The people of Turkey

Working for the Campus Life office at UBC in Kelowna means I have much interaction with UBc’s Collegia program – a home away from home for the 80% of our student population who have to drive or commute to our campus.

I have always enjoyed the Collegia program. Some students have really made it their home. Fantastic. Some will only ever see it as a house.

As I wander the neighbourhoods and streets of Istanbul, a similarity between Turks and Collegia came to mind.

Behind all this rich Istanbul and Turkish culture and history lie people. UBC’s strategic plan states (I know this as it is one of my favourite lines): “UBC’s strength lies in its people.” I think this is what makes Istanbul so cool, too: its people.

When you first visit Turkey (or most countries outside Canada) you see the long and at times, hard, history countries have gone through to come to where they are today. Perhaps it is not the history and culture themselves that amaze visitors. The thought of the people who made each tiny, Insignificant decision, to get us to the Istanbul of today. The servants who fed the Sultants so they could lead the republic to the armies (literally) of city employees who clean every street every day (even ally ways it seems). When I was in the Grand Bazaar the other today I had to wonder. Is it the things and goods that are the attraction (trust me, there are stores in here that only live on the streets of New York, Paris, and London so some of the goods are beyond impressive in terms of quality). Or is the salesmen, the bartering with your countrymen, the young sons who carry huge crates of goods on their backs what gives it the grandness.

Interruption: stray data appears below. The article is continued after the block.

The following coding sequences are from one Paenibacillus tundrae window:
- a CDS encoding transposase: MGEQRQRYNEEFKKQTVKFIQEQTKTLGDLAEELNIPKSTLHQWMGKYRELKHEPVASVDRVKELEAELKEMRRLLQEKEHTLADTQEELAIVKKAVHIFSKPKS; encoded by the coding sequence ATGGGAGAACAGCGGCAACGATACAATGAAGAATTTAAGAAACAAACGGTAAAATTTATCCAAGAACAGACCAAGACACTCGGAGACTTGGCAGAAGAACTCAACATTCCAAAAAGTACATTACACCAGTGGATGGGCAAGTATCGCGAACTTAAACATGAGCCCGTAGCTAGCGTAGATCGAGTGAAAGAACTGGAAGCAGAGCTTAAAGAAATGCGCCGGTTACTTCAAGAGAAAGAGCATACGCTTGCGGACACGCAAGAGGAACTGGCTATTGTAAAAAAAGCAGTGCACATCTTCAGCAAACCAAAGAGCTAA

I think what doesn’t make Turkey or the Collegia for that matter so magnificent are the facts, figures, dates, etc. The people behind the facts, stats, and stories. I think this both the strength of the culture, architecture, and history of Turkey, and why many have a home on the UBC campus – the Collegia. The people, the individuals who have built magnificently on the tiny decisions made by those who came before and with those who we/they work with side by side today.

Perhaps this is why Turkey is still so strong after centuries and generations. They invest in the people, and let them build the history.

Adam is currently traveling Asia, Africa and Europe. Follow him on Twitter (adam13goodwin) – #travels2012.
You can connect with Adam by: Twitter (@adam13goodwin); Email (adam.k.goodwin@ubc.ca); Web (www.adamkgoodwin.com); In-person

Advertisements

One Comment

Add yours →

  1. You are very WISE my son………..keep the posts coming !!! 🙂

Comments are closed.